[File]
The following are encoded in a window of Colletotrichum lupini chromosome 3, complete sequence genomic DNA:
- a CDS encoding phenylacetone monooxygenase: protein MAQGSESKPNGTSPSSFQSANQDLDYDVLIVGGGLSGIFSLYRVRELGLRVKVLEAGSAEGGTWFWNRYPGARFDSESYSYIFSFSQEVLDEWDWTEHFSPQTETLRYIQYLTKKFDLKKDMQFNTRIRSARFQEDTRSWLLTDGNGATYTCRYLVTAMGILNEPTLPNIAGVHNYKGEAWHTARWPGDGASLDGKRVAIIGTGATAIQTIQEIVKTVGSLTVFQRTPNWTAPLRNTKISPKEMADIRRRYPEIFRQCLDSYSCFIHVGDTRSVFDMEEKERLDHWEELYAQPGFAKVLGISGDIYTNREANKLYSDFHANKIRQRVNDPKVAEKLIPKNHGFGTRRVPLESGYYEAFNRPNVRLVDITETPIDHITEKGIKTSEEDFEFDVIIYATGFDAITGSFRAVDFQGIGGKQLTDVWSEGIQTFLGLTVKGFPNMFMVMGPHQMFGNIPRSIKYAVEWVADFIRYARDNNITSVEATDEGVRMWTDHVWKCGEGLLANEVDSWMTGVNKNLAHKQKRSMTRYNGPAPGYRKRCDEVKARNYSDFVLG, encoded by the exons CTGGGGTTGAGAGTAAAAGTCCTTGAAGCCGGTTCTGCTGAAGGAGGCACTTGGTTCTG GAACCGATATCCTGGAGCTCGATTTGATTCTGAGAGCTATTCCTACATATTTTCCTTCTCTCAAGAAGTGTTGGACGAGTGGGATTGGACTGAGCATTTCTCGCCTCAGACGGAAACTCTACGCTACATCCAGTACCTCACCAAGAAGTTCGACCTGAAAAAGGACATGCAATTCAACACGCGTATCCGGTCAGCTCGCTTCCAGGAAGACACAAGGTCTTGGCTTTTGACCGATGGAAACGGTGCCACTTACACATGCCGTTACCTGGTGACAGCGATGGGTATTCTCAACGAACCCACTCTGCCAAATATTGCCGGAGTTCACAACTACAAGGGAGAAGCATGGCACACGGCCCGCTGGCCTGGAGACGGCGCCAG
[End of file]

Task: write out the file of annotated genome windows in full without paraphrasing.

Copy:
The following are encoded in a window of Colletotrichum lupini chromosome 3, complete sequence genomic DNA:
- a CDS encoding phenylacetone monooxygenase: protein MAQGSESKPNGTSPSSFQSANQDLDYDVLIVGGGLSGIFSLYRVRELGLRVKVLEAGSAEGGTWFWNRYPGARFDSESYSYIFSFSQEVLDEWDWTEHFSPQTETLRYIQYLTKKFDLKKDMQFNTRIRSARFQEDTRSWLLTDGNGATYTCRYLVTAMGILNEPTLPNIAGVHNYKGEAWHTARWPGDGASLDGKRVAIIGTGATAIQTIQEIVKTVGSLTVFQRTPNWTAPLRNTKISPKEMADIRRRYPEIFRQCLDSYSCFIHVGDTRSVFDMEEKERLDHWEELYAQPGFAKVLGISGDIYTNREANKLYSDFHANKIRQRVNDPKVAEKLIPKNHGFGTRRVPLESGYYEAFNRPNVRLVDITETPIDHITEKGIKTSEEDFEFDVIIYATGFDAITGSFRAVDFQGIGGKQLTDVWSEGIQTFLGLTVKGFPNMFMVMGPHQMFGNIPRSIKYAVEWVADFIRYARDNNITSVEATDEGVRMWTDHVWKCGEGLLANEVDSWMTGVNKNLAHKQKRSMTRYNGPAPGYRKRCDEVKARNYSDFVLG, encoded by the exons CTGGGGTTGAGAGTAAAAGTCCTTGAAGCCGGTTCTGCTGAAGGAGGCACTTGGTTCTG GAACCGATATCCTGGAGCTCGATTTGATTCTGAGAGCTATTCCTACATATTTTCCTTCTCTCAAGAAGTGTTGGACGAGTGGGATTGGACTGAGCATTTCTCGCCTCAGACGGAAACTCTACGCTACATCCAGTACCTCACCAAGAAGTTCGACCTGAAAAAGGACATGCAATTCAACACGCGTATCCGGTCAGCTCGCTTCCAGGAAGACACAAGGTCTTGGCTTTTGACCGATGGAAACGGTGCCACTTACACATGCCGTTACCTGGTGACAGCGATGGGTATTCTCAACGAACCCACTCTGCCAAATATTGCCGGAGTTCACAACTACAAGGGAGAAGCATGGCACACGGCCCGCTGGCCTGGAGACGGCGCCAG